The NIMBY Factor

It is obvious to City planners and engineers alike that the proximity principle of waste generation to waste treatment and disposal is vital to controlling costs. Unfortunately, locating close to waste generators means locating near population centers which invariably assures that NIMBY (“not in my backyard”) issues will arise. No one wants to own property or raise a family near a smelly landfill or waste treatment plant that negatively impact air, soil and water well beyond their prescribed property lines. In the case of mass burn WTE facilities, the ferocity of opposition is increased exponentially as deep concerns exist vis-à-vis air- and water-borne carcinogens and their deleterious effect on human health and progeny.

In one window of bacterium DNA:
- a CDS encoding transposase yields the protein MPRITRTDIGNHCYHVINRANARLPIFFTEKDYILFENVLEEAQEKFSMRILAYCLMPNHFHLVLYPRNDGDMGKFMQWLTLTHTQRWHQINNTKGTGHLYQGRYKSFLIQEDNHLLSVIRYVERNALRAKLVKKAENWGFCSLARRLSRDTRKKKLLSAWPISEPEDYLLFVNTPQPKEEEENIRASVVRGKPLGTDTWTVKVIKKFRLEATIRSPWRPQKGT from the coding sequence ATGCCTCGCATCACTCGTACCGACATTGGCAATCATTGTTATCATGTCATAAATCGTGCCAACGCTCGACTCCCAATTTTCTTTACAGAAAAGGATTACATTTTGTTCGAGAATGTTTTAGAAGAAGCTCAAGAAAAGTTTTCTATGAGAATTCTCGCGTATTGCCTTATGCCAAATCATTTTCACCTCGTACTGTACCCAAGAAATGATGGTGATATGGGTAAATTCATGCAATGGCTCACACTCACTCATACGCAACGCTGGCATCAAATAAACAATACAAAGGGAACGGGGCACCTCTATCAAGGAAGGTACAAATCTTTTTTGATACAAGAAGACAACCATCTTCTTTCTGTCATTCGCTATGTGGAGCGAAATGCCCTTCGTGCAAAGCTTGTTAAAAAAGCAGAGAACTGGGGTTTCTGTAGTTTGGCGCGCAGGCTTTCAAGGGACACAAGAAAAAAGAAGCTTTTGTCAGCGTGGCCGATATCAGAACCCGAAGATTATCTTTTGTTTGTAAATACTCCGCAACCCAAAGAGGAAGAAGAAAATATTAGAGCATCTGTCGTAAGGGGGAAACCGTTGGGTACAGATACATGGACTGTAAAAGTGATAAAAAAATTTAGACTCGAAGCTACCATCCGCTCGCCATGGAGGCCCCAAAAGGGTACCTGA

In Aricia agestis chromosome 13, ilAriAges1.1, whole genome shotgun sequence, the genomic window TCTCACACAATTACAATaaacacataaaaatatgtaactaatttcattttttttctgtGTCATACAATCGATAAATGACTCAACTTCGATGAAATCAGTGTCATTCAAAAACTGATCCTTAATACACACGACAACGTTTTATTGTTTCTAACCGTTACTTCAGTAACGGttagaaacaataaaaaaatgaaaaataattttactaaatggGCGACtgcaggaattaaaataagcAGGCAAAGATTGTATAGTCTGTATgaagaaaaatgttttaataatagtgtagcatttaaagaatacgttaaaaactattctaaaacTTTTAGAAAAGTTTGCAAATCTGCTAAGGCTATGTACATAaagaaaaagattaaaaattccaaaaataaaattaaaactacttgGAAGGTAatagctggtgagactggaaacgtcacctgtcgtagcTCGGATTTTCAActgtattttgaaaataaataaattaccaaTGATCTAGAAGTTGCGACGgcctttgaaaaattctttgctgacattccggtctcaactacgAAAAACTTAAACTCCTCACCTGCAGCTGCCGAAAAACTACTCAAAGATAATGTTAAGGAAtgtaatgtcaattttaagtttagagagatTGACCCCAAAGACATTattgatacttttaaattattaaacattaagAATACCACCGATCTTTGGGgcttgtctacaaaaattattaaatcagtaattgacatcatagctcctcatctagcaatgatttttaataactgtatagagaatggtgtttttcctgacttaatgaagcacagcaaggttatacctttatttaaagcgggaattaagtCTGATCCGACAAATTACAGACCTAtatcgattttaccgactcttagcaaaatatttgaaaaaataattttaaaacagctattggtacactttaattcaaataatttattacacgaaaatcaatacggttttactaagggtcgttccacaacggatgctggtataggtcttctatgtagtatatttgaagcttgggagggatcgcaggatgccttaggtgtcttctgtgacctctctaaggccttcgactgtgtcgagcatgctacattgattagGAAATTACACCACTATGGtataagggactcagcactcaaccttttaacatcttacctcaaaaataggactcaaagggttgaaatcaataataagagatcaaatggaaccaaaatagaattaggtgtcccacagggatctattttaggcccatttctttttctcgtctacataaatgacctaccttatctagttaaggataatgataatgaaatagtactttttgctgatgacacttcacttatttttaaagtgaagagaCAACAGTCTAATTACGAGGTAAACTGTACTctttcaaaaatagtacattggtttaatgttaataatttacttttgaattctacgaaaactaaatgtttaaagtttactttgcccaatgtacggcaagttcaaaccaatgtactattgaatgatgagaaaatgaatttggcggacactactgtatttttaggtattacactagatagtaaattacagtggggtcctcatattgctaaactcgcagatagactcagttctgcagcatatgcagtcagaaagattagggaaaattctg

RCR STAG Recursive Recycling System offers a 100% non-incineration disposal option for MSW obviating the need for air permits as there are very low industrial emissions from combustion emitted to the air. Inside the plant, a sophisticated odor abatement system coupled with an advanced negative pressure design insures that even odors from decomposing waste are reduced to practically nil. If standing 20 feet outside the building, a normal person would not be able to discern by smell the nature of the processing inside.

The RCR plants can utilize fresh river or gray (industrial) water as an input for the eventual generation of clean steam for processing and high-quality ethanol thanks to a state-of-the-art water treatment technology developed by RCR. The “Otter” water treatment system is a low cost and highly efficient technology used to render ever slurry water to a potable state.

While no one expects NIMBY issues to go away completely, if you don’t combust, don’t emit and don’t pollute, there is little of substance to elicit complaints. RCR requires adequate land, normal utilities, good infrastructure and normal permitting for light industrial operations.